Film Finance Corporation Australia flings opens its doors tomorrow for applications from producers wanting to get an indication that their films will be certified Australianonce completed.
The provision certificates they will get (if successful) will give producers the starting point to start using the new film financing system introduced this year into Australia and based on a rebate: in broad terms, producers can claim back 40% of what they spend in Australia making films, providing they spend at least $1m.
Tomorrow the FFC also uploads onto its website more than 700 pages of legislation, rules and other detail about the new rebate. It won't just be producers that will be poring over them but also the new financiers that have emerged in recent months with an interest in cashflowing the rebate and perhaps also offering gap financing.
Just Superannuation, the fund attached to the union for journalists and entertainers, is working with Melbourne-based Industry Funds Management to establish a $50 million fund to cashflow Australian film and television production.
While some local banks are examining opportunities - The Commonwealth Bank is rumoured as being one but would not comment yesterday- it is film-experienced overseas banks that are expected to be the frontrunners.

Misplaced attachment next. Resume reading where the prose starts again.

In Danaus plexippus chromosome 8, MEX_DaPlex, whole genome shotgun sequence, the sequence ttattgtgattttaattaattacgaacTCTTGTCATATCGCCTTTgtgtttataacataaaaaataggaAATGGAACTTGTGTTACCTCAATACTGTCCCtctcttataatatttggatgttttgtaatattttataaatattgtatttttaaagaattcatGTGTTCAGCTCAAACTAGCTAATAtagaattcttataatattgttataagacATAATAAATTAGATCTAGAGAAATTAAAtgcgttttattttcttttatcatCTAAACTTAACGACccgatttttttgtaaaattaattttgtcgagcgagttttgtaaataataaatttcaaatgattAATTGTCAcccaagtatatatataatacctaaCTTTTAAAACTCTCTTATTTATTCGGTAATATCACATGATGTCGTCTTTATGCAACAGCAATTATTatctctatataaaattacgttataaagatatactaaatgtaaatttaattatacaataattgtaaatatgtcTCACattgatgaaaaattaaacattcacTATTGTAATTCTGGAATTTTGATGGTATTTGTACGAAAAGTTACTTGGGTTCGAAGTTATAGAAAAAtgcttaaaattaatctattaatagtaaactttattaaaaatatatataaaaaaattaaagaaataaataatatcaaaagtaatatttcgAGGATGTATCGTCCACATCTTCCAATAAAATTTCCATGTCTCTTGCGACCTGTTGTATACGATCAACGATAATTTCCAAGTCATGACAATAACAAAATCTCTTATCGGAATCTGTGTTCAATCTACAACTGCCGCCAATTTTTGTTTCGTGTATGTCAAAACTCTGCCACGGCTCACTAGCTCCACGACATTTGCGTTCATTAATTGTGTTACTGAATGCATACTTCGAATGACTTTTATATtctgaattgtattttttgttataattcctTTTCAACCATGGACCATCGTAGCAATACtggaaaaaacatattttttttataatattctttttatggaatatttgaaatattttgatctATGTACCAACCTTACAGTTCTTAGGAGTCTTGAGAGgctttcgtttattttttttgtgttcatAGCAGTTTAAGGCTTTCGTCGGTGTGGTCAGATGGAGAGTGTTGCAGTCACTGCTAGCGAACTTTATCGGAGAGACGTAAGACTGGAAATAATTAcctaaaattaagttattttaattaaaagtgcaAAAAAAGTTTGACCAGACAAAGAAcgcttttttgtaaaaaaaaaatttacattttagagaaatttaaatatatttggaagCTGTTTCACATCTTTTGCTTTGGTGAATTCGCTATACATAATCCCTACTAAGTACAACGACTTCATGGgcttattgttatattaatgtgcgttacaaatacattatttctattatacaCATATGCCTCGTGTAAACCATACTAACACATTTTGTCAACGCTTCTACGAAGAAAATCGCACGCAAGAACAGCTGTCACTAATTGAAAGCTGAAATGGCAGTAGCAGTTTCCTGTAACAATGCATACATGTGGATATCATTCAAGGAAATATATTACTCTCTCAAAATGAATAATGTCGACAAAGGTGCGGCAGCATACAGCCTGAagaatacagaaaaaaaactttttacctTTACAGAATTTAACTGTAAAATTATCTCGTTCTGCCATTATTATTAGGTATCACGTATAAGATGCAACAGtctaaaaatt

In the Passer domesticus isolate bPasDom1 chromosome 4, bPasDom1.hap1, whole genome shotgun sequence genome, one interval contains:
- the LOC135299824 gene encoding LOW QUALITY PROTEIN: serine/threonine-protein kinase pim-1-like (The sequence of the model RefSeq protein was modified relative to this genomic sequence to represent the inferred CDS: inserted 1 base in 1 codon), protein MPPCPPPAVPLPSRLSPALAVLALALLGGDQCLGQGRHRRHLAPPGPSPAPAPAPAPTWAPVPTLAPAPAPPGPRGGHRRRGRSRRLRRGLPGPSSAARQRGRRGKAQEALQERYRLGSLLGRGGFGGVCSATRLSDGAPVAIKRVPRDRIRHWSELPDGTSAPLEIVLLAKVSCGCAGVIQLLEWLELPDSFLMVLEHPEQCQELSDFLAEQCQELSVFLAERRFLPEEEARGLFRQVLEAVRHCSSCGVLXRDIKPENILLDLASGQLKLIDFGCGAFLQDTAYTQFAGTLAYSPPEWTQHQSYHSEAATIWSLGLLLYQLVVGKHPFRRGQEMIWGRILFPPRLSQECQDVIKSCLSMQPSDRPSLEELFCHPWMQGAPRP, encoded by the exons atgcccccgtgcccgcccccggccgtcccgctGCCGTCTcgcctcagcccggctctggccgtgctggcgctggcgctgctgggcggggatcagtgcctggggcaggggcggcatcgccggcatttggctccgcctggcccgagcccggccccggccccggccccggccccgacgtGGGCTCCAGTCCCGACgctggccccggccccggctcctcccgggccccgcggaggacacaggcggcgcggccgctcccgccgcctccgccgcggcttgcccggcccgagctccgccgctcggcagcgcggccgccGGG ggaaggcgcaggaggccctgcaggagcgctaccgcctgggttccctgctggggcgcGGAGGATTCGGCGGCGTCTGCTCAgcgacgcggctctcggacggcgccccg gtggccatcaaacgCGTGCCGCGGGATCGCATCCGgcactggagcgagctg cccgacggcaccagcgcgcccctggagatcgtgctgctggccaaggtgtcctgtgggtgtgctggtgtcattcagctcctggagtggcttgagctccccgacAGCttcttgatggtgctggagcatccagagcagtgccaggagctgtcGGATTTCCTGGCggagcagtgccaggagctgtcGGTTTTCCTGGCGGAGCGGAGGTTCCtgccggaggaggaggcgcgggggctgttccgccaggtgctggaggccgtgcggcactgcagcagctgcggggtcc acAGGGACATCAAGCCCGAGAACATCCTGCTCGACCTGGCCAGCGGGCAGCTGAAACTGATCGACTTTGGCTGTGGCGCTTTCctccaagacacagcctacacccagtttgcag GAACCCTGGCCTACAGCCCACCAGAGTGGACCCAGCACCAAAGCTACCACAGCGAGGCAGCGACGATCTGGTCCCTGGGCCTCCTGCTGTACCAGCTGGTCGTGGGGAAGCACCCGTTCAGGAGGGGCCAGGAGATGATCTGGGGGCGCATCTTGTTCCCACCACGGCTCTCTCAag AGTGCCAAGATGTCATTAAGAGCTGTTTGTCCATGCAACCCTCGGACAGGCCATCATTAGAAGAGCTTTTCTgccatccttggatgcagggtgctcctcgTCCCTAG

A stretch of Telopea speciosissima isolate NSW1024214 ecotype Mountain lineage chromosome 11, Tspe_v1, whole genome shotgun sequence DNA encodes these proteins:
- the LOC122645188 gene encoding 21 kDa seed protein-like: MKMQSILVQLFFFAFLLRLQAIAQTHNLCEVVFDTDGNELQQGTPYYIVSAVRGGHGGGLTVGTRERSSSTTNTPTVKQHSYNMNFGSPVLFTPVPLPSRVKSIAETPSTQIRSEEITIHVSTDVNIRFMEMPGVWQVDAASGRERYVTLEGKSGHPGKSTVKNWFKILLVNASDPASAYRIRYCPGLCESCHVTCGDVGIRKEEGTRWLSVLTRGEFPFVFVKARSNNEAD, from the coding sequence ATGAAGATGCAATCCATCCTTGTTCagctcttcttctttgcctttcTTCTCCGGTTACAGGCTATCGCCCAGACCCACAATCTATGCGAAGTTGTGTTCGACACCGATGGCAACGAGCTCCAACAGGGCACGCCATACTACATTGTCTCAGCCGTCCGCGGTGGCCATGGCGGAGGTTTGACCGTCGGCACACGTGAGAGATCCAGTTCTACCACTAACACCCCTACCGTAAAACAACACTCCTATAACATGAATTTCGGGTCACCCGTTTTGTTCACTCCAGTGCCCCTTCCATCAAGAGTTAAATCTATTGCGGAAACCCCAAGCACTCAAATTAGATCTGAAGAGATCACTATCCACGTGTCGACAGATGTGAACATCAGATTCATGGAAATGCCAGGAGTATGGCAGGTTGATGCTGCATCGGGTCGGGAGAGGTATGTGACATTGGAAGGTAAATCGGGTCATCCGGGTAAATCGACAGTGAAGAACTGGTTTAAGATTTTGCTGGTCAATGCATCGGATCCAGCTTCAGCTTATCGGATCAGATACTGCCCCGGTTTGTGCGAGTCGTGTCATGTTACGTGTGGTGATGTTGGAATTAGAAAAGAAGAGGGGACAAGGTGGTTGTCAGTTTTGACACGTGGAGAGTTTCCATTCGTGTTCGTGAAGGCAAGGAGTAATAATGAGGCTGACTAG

These include Standard Chartered Bank, the Royal of Ireland and the Bank of Scotland. The Bank of Scotland is backing one of the first entities to put up their hand: International Film Group, formed by former Macquarie Bank film executive Jennie Hughes and UK-based financier Bill Allan.
Queensland filmmaker Richard Stewart and producer Grant Bradley are also in position. State government film agencies are also considering offering cashflow facilities.
The FFC will administer the rebate until June 30 next year but this task will then be taken over by a new superagency, Screen Australia. Australia got a new government last weekend - John Howard was turfed out by the Australian Labour Party after 11 years in office - but the overhaul announced in May is expected to still apply.